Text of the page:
The Tomatometer rating – based on the published opinions of hundreds of film and
television critics – is a trusted measurement of movie and TV programming quality
for millions of moviegoers. It represents the percentage of professional critic reviews
that are positive for a given film or television show.
From the Critics
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The Tomatometer is 60% or higher.
The Tomatometer is 59% or lower.
Movies and TV shows are Certified Fresh with a steady Tomatometer of 75% or
higher after a set amount of reviews (80 for wide-release movies, 40 for
limited-release movies, 20 for TV shows), including 5 reviews from Top Critics.
Percentage of users who rate a movie or TV show positively.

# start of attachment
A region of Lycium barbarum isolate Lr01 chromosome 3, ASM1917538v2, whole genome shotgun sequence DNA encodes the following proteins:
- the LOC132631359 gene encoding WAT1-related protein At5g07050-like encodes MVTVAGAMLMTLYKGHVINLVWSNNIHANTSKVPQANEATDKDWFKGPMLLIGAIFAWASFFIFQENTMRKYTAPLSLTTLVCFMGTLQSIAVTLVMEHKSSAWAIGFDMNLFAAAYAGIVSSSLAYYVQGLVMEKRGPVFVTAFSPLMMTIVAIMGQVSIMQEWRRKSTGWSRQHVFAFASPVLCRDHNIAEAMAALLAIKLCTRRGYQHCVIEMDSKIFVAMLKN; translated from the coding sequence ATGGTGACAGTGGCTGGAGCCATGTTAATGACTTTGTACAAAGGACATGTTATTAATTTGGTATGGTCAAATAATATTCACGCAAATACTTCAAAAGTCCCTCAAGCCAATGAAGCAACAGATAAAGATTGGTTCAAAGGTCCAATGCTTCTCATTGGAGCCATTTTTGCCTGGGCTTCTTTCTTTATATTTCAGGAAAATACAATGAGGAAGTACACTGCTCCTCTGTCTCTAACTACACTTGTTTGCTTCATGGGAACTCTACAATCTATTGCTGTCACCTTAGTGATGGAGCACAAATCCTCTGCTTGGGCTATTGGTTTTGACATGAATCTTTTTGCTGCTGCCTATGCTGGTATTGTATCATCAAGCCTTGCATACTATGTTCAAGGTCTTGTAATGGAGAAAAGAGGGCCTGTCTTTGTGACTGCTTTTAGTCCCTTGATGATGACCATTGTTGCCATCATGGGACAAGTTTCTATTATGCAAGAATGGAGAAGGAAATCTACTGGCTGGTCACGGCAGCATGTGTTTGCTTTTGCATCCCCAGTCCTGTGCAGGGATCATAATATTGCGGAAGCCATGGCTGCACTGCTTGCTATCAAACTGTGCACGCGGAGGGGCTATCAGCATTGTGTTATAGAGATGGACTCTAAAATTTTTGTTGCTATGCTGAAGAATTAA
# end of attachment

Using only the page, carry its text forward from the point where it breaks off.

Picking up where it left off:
Joseph Sweeney was a veteran character actor who worked primarily on the stage and, from the late '40s onward, television. He appeared in only a half-dozen movies, principally in the '50s, by which time he was in his seventies and his white hair and care-worn face made him ideal for avuncular parts; he generally played the kind of grandfatherly roles in which Harry Davenport had specialized during the previous decade. Born in Philadelphia in 1884 (some sources say 1890), Sweeney spent part of his youth living in a rooming house above another tenant who occasionally annoyed his neighbors by bouncing the oranges that he was juggling off the ceiling of his room -- that man was W.C. Fields, four years Sweeney's senior and attempting to start a career in vaudeville as a juggler. By the 1910s, Sweeney had embarked on an acting career that would take him to Broadway and major theatrical tours of the United States. Among the plays in which he acted during this period was The Clansman, the stage adaptation of Thomas Dixon's notorious book, which was also the source for The Birth of a Nation (1915). He later appeared with Helen Hayes and Herbert Marshall in Ben Hecht and Charles MacArthur's Ladies and Gentlemen (in a production that also included Roy Roberts and Robert Keith) and in plays such as George Washington Slept Here, Dear Old Darlin', A Slight Case of Murder, and Days to Remember. He was fully active on-stage into the '40s, but with the advent of commercial television at the end of the decade, he shifted over to the new medium. He was a regular on the CBS series Wesley in 1949 and appeared in installments of Lights Out, Kraft Television Theatre, Philco Television Playhouse, Campbell Television Soundstage, Studio One, Producers' Showcase, Playwrights '56, The U.S. Steel Hour, The Defenders, Car 54, Where Are You?, and Dr. Kildare during the 1950s and '60s, often in leading or major supporting roles. The most important of his television performances, however, was the 1954 Studio One production of Reginald Rose's Twelve Angry Men, as Juror #9, Mr. McCardle. He later repeated the role in Sidney Lumet's film adaptation -- the movie was Sweeney's movie tour de force, his every line and nuance spot-on perfect, and allowed the character actor to hold his own in what was otherwise a fairly star-heavy cast, including Henry Fonda (who also produced the film), Lee J. Cobb, and Jack Warden. Sweeney was also equally good at crafty and villainous roles, such as the larcenous former household employee in The Man in the Gray Flannel Suit (1956), and his performances in period subjects were just as effective, such as in the Glenn Ford Western The Fastest Gun Alive (1956). Sweeney was a busy, active actor right up until the time of his death late in 1963 at age 79, appearing in more than a dozen television programs that year alone.